The pan-green camp yesterday said the opaque nature of the cross-strait service trade agreement has made business owners confused and the scheduled debate next month between President Ma Ying-jeou (馬英九) and Democratic Progressive Party (DPP) Chairman Su Tseng-chang (蘇貞昌) would be unfair.
Taiwan Solidarity Union (TSU) Chairman Huang Kun-huei (黃昆輝) told a press conference that Su is already at a disadvantage in the debate about the pact, scheduled for next month, because people outside of Ma’s policymaking circle have received only very limited information about the agreement.
“The debate is going to be unfair for Chairman Su because of the information asymmetry, thus offering Ma an opportunity to pull himself out of the current mire,” Huang said.
“The administrative branch has never provided a comprehensive introduction to the agreement, which covers hundreds of service sectors. The only thing it sent to the legislature was the full text and the appendixes of the pact,” he added.
The DPP legislative caucus also raised concerns at a separate news conference about the Ma administration’s handling of the pact almost two months after it was signed, saying that many government officials, as well as small business owners, remained confused about the extent of liberalization under the agreement.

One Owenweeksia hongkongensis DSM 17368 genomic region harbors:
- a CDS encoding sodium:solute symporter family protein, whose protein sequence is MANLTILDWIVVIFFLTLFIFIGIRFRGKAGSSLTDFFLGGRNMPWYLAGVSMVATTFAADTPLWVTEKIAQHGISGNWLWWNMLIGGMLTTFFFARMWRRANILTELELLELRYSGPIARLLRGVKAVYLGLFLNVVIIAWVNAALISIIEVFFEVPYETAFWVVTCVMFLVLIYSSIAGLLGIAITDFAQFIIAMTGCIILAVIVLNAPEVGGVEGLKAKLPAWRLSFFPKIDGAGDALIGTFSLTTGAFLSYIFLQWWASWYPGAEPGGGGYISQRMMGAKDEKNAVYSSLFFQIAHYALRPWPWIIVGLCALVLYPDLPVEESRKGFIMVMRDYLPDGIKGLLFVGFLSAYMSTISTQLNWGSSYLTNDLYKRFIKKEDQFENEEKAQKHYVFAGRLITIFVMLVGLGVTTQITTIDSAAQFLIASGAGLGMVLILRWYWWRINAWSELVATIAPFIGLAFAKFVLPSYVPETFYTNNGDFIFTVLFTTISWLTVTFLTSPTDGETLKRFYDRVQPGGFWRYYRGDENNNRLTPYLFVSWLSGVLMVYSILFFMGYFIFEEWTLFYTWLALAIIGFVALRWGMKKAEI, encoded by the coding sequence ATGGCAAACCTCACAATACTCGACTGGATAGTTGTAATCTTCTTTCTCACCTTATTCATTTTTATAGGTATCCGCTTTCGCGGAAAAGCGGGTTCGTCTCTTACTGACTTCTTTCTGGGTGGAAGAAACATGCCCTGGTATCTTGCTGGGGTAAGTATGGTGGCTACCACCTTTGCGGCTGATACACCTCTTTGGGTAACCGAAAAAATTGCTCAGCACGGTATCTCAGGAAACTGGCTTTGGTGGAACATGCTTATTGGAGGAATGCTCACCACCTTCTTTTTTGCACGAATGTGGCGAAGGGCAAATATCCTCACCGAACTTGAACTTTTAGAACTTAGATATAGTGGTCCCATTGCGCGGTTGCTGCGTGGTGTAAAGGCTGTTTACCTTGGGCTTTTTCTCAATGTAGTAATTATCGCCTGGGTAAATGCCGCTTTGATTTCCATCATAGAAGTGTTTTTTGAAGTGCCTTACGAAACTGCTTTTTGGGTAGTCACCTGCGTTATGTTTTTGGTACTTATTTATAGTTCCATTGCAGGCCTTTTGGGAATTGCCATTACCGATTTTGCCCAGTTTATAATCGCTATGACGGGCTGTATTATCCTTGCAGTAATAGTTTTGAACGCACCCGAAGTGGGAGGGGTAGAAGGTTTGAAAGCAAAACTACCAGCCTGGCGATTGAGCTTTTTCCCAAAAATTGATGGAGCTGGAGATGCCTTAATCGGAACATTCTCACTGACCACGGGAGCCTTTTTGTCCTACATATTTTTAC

Citing the example of the jewelry industry, DPP Legislator Gao Jyh-peng (高志鵬) said that not only were jewelry store owners unsure whether the sector was to be liberalized under the pact, but so was a senior official in the Department of Commerce under the Ministry of Economic Affairs, who was quoted as saying that the jewelry sub-sector “could be on the list.”
Asked about the potential impact of the agreement on the sector, the official was quoted as saying: “The estimated impact should be small, otherwise we would be hearing a lot of complaints from people in the [jewelry] sector. ”
The answer showed how little many officials know about the agreement, under which 64 local service industry sub-sectors will be opened to Chinese investment, while China will open up 80 sectors to Taiwan, Gao said.
The lawmaker said the caucus supported the debate between Su and Ma and would try to defend the public’s interests on the other front line — the Legislative Yuan — when the pact is screened clause-by-clause in the new session.
In related news, both the DPP and the TSU said they would support the recall campaign initiated by the civic group Constitution 133 Alliance, which was recently established with the goal of recalling legislators it sees as incompetent.
DPP spokesperson Lin Chun-hsien (林俊憲) said the party fully supports the campaign and would contact the alliance and offer assistance in the alliance’s petition drive.
The TSU said it would launch a petition drive to recall KMT Legislator Wu Yu-cheng (吳育昇), who was named by the alliance as the first candidate of the recall campaign on Sunday because of what it said was his consistent alignment with Ma, rather than with the public he is meant to serve, in Wu’s constituency in New Taipei City (新北市).
The TSU plans to unveil its own recall candidates “when the time is ripe,” the party said.